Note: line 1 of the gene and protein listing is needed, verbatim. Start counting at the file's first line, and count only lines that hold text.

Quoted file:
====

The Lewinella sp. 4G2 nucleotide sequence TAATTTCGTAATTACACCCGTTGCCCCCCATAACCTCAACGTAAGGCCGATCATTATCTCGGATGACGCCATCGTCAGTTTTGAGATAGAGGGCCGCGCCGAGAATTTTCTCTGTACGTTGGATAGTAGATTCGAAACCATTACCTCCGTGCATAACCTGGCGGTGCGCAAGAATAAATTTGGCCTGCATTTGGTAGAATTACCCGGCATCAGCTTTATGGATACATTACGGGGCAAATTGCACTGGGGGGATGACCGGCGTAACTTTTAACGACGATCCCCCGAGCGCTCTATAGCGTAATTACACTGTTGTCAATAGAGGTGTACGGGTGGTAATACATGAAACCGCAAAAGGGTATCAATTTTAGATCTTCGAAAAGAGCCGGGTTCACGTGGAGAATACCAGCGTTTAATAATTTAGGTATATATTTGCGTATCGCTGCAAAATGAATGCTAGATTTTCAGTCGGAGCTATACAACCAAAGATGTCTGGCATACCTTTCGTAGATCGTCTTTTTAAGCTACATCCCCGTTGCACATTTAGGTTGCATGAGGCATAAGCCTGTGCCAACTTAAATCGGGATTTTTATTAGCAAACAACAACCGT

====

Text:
The Lewinella sp. 4G2 nucleotide sequence TAATTTCGTAATTACACCCGTTGCCCCCCATAACCTCAACGTAAGGCCGATCATTATCTCGGATGACGCCATCGTCAGTTTTGAGATAGAGGGCCGCGCCGAGAATTTTCTCTGTACGTTGGATAGTAGATTCGAAACCATTACCTCCGTGCATAACCTGGCGGTGCGCAAGAATAAATTTGGCCTGCATTTGGTAGAATTACCCGGCATCAGCTTTATGGATACATTACGGGGCAAATTGCACTGGGGGGATGACCGGCGTAACTTTTAACGACGATCCCCCGAGCGCTCTATAGCGTAATTACACTGTTGTCAATAGAGGTGTACGGGTGGTAATACATGAAACCGCAAAAGGGTATCAATTTTAGATCTTCGAAAAGAGCCGGGTTCACGTGGAGAATACCAGCGTTTAATAATTTAGGTATATATTTGCGTATCGCTGCAAAATGAATGCTAGATTTTCAGTCGGAGCTATACAACCAAAGATGTCTGGCATACCTTTCGTAGATCGTCTTTTTAAGCTACATCCCCGTTGCACATTTAGGTTGCATGAGGCATAAGCCTGTGCCAACTTAAATCGGGATTTTTATTAGCAAACAACAACCGT